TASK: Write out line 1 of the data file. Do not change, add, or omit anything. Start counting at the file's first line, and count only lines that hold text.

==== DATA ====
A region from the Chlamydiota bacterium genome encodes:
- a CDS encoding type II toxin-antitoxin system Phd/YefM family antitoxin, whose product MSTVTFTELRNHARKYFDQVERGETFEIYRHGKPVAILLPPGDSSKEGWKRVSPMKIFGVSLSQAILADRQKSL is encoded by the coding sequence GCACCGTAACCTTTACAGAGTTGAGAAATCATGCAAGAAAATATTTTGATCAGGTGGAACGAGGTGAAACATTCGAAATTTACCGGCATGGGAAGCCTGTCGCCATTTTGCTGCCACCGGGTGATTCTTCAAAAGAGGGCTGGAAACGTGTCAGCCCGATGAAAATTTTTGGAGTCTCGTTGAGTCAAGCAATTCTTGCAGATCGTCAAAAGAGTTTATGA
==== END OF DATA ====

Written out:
A region from the Chlamydiota bacterium genome encodes: